Growing up in the late 1970’s me and my junior school classmates were obsessed with two things: Lego and the Second World War.
Both of my grandfathers served in the war, and saw action in France and Germany after D-Day.
We were taught by many heroes of WW2. In fact one of my teachers was married to the guy who was the last man to leave the sinking Ark Royal. Maybe his precious photos of the heavily listing carrier are what kicked off our obsession with WW2 in the first place.
So while teaching English in China I was overjoyed to find some “Lego” minifigs who combined my love of Lego with an avid interest in the Second World War.
Here are the sets I bought. Each sells for 10 RMB, which is about $1.59.
I should add at this point that these aren’t of course genuine Lego Minifigs. They’re the exact same size as the genuine thing. But they’re not nearly so well made.
When you assemble the kits you have to attach the arms to the torsoes, and you have to put their hands on their arms. That’s really fiddly and a good way to detach a fingernail.
So here are the kits. I can read a little Chinese and I believe these are from the North Africa campaign.
This set came with the field commander, who I guess could be Rommel. I didn’t think Rommel had a goatee though.
I really love the artwork on these boxes. I think they’re better than genuine Lego packaging! That machine gunner is giving it everything.
As is the machine gunner in the second pack, as shown below. I especially like the expression on the other guy’s face (he’s operating an anti-aircraft battery). You can kind of see it in their eyes that the tide of the war is starting to turn.
This is the back of the 1943 North Africa Campaign packs. This tells you which minifig you’re going to get. It also shows the accessories both soldiers come with.
Here’s both packs when assembled and combined. I haven’t included the extra guns (more on those below).
Both sets came with accessories: barbed wire, 3 sandbags and an oil drum. A nice touch is that both minifigures come with a stand. The field marshal came with a couple of shells.
The Lego barbed wire is really cool and not something I’ve ever seen before. Heck, my 1970’s original Lego Space minifigs didn’t even have guns.
I’m not sure who manufactures these minifigs but they’re quite good quality compared to other imitation Lego figures I’ve bought before. A clue to their improved quality is that their hats fit well. Also there are no missing pieces which was a problem I had when I bought some Pokemon Lego from Amazon.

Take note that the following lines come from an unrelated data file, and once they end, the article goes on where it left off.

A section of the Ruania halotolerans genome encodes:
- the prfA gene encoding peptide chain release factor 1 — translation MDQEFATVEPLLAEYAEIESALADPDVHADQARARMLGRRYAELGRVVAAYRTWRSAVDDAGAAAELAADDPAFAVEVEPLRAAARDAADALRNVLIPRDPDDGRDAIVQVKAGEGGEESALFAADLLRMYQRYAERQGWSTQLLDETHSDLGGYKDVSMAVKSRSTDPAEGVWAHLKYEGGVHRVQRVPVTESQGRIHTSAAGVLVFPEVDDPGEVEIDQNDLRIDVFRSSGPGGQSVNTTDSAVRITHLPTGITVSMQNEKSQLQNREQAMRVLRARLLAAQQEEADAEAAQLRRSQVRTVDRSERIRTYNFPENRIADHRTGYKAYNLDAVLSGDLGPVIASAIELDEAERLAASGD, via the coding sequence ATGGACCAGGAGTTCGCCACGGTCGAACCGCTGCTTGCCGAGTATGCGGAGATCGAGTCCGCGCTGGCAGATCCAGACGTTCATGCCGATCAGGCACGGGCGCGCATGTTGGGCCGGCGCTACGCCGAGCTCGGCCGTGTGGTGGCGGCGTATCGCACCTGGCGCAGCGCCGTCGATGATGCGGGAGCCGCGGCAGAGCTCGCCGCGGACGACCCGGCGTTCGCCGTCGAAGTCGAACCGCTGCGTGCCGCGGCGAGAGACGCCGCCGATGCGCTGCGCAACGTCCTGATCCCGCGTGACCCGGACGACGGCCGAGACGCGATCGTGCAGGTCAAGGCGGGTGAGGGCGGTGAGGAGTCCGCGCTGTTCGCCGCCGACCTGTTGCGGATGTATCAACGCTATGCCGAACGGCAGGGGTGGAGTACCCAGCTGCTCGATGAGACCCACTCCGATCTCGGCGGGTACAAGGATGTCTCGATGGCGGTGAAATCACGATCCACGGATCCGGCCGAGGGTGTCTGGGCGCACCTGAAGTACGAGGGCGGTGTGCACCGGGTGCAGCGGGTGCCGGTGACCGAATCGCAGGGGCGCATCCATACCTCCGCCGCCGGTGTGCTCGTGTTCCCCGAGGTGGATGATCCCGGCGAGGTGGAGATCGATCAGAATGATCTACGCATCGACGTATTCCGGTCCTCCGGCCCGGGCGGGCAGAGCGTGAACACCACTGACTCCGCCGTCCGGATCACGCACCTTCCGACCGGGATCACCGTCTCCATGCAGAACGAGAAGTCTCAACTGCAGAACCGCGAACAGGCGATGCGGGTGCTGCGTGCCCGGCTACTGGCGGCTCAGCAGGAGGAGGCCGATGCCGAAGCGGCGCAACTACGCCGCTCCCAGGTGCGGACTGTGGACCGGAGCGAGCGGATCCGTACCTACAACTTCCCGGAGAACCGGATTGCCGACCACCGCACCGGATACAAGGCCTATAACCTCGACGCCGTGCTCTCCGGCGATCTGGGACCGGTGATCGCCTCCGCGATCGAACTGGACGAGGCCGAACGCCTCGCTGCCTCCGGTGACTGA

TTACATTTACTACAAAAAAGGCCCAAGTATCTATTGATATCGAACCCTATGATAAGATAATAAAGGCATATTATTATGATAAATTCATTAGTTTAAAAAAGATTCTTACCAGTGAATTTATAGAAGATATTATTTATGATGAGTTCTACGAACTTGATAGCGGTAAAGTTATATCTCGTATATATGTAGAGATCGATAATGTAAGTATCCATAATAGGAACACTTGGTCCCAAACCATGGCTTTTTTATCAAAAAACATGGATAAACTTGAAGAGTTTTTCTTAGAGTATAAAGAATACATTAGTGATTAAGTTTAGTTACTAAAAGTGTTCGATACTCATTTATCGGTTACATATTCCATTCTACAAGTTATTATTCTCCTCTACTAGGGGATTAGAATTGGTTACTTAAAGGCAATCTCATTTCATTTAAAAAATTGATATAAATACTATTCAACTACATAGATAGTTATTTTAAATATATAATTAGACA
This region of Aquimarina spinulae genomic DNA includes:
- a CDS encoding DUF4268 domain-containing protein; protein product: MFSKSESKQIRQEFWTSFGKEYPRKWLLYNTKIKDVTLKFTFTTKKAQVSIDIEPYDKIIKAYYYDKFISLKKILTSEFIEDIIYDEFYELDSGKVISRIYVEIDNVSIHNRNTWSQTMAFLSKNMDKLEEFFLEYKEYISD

And so to another set I bought. This one is themed on Arctic combat Blitzkrieg troops. I guess they might be serving in Norway.
Although this one has a bigger box it’s actually the same price as the two previous sets.
This particular one is an infantry soldier on a snowmobile. I’m not sure how historically accurate this is.
A look at the back of the box reveals there are probably 5 sets in this collection. I really want the motorbike and the anti-aircraft battery. I don’t know if I’ll be able to find them. These minifig kits sell out really quickly and they’re replaced by completely different series of sets.
Other sets I’ve seen include Minions, Batman and Marvel inspired superheros and some really cool characters from Minecraft.
The snowmobile guy once assembled. Sadly the set doesn’t have the helmet or snowmobile decals as shown on the box artwork. There’s been a bit of artistic licence used there.
Finally I’ll just mention that each kit also comes with a set of weapons. These are so cool!
The sniper rifle is pretty good but I’m not sure if that was standard WW2 issue. The Luger pistol is really recognisable though.
I also love the Stielhandgranate hand grenades which are straight out of Saving Private Ryan.
There’s also an anti-tank grenade launcher and a pretty meaty machine gun.
Finally a selfie with Mrs Krabappel (who is a genuine Lego Minifig). I love this minifig as I bought her the day I passed my CELTA English teaching course. It was so ironic that the minifig I ended up with was Mrs Krabappel, who is of course a teacher.
I hope you like these Lego minifigs. I hope to get some more soon if they haven’t sold out already. And it would be good to have some Allies to pitch them against.
Do you think they’re a great idea, or should they be banned or consigned to history? Leave your comments below.